The Ideal Teacher of Literature
by Cicero Bruce
With his students, the ideal teacher of literature seeks the center of knowledge, which he understands in metaphysical or theological terms. His vehicle is poetry, by which he means the imaginative creation of action and character in either prose or verse. When they seek the center in communion with the greatest of poets, teacher and student alike transcend the mutable world and begin to grasp, according to Paul Elmer More, "in a single firm vision, so to speak, the long course of human history" and to distinguish "what is essential therein from what is ephemeral." By seeking the center with his students and affirming its existence, the ideal teacher of literature fulfills his duty to the humanities and realizes his calling to guard that in which all the humane disciplines have their first and final cause, namely, the Word.
Noble though some might deem his vocation, the ideal teacher of literature is an anomaly in contemporary education. The reason is obvious: education in our time is governed by the sciolistic principles of liberalism, which are fundamentally irreconcilable with the Word. James Burnham defined these principles nearly sixty ago in his book Suicide of the West: An Essay on the Meaning and Destiny of Liberalism. “By liberal principles strictly applied,” he wrote, “the specific function of education is to overcome ignorance; and ignorance is overcome by, and only by, acquiring rational, scientific knowledge.”
At the heart of liberalism's educational objective is what the historian Jeffrey Burton Russell has referred to in his 2006 book, Paradise Mislaid: How We Lost Heaven and How We Can Regain It, as "physicalism," an intellectual bias that began secularizing the humanities about the time of the Reformation. Up to then, philosophers in the tradition of Plato and Aristotle acknowledged the subsistence in things of intrinsic qualities, which they called essences. Essence is that which abides or, in the case of the human soul, transcends and endures eternally. More than Copernicus's supplanting of Ptolemaic cosmography, observes Russell, the shift from essentialist to quantitative thought "disenchanted the cosmos" and ultimately incapacitated the popular mind for thinking about the anagogical significance of life and death. This unfortunate depravation, this failure of the religious attitude, is all too apparent to the ideal teacher of literature, who confronts it daily in his classroom.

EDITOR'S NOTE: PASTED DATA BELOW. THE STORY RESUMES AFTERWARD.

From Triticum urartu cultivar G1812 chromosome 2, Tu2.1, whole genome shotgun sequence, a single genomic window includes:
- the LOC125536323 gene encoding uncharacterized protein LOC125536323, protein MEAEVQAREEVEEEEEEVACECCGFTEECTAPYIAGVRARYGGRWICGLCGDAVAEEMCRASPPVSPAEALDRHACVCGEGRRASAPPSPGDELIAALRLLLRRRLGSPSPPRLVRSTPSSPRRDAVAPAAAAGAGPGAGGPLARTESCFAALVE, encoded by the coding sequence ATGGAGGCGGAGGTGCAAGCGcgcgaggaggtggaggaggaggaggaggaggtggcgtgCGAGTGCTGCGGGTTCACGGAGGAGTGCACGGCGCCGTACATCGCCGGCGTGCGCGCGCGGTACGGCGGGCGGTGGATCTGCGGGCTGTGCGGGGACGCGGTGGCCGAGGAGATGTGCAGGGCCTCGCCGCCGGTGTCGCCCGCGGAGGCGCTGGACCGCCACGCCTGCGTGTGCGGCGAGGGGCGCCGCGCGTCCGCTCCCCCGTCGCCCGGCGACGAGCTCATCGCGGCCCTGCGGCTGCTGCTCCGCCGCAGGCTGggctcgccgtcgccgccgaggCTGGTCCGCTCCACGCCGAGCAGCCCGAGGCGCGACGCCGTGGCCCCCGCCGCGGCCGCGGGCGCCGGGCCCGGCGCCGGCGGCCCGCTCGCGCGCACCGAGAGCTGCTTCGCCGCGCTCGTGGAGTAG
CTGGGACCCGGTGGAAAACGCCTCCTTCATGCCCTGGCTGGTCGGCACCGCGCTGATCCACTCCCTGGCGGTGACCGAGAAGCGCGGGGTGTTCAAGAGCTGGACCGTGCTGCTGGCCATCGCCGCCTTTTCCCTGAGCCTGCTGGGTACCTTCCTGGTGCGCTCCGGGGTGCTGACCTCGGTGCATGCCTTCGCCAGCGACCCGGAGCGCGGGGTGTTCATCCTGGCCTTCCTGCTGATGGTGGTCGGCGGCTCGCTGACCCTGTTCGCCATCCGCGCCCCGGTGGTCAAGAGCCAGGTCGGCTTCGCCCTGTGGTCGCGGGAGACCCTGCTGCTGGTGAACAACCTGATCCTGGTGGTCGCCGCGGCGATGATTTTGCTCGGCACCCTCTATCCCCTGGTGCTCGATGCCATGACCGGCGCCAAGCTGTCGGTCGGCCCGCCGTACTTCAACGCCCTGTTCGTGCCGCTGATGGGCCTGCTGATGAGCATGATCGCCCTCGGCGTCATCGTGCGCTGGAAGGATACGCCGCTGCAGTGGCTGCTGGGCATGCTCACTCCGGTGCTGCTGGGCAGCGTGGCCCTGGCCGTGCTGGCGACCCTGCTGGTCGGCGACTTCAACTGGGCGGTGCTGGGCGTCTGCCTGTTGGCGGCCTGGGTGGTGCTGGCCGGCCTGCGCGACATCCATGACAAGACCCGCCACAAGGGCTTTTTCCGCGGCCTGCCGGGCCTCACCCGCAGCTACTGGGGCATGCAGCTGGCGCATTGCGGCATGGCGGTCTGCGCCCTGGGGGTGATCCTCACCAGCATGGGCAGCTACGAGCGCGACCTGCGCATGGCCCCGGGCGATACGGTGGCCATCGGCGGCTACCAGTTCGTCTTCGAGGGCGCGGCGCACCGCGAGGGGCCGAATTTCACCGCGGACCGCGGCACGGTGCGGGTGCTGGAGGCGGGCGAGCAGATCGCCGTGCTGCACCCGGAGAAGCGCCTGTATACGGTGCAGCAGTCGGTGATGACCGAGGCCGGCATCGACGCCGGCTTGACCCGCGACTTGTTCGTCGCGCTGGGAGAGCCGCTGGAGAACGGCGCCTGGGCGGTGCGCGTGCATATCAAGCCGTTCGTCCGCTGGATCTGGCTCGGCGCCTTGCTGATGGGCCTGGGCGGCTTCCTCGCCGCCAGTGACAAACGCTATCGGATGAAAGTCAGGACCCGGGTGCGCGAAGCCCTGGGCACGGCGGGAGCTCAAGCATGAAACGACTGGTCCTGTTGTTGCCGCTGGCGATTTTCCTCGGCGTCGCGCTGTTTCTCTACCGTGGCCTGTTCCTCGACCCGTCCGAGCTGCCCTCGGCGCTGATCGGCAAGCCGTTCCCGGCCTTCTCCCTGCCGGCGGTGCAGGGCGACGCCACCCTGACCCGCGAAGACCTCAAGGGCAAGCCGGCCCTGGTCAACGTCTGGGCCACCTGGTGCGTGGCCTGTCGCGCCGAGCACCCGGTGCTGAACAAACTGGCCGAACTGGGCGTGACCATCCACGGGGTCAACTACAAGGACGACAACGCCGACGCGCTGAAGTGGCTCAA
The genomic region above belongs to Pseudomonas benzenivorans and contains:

What makes the ideal teacher of literature professionally anomalous, if nor downright irritating to the fashionable physicalists ensconced in latter-day academia, is his espousal of what Burnham describes as "the myriad beliefs that liberalism regards as non-rational or irrational...the debris of superstition, prejudice, intuition, habit and custom." According to the tenets of liberalism, such "debris," or what the ideal teacher of literature refers to as tradition, should "be admitted to the curriculum only as miscellaneous data to be studied objectively by psychology, history, anthropology and the social sciences."
As liberal educationists see it, tradition is something burdensome to be overcome, nor something alive and edifying when updated by the right orthodoxy, as T.S. Eliot argued unabashedly in his 1933 Page-Barbour lectures at the University of Virginia. The liberal animus toward tradition is exemplified by Eliot's dubious friend Bertrand Russell, who insisted that educational objectives “should be inspired, not by a regretful hankering after the extinct beauties of Greece and the Renaissance, but by a shining vision of the society that is to be, of the triumph that thought [pure reason shorn of religious faith] will achieve in the time to come.”
Liberalism's suspicious attitude toward those who would teach poetry as a way of knowing truth through its embodiment in beauty is apparent in Russell's remarks. It is implicit in the writings of Francis Bacon, Russell's intellectual ancestor. In Thomas Babington Macaulay's nineteenth-century essay on Milton, it is clearly pronounced: "As the light of knowledge breaks in upon its exhibitions, as the outlines of certainty become more and more definite and the shades of probability more and more distinct, the hues and lineaments of the phantoms which the poet calls up grow fainter and fainter." Macaulay presents poetry precisely as the liberal would have it presented in contemporary education: as "a magic lantern" that produced comforting illusions “in a dark age," beyond which man has moved into the (seemingly) salvific illumination of Comtian positivism.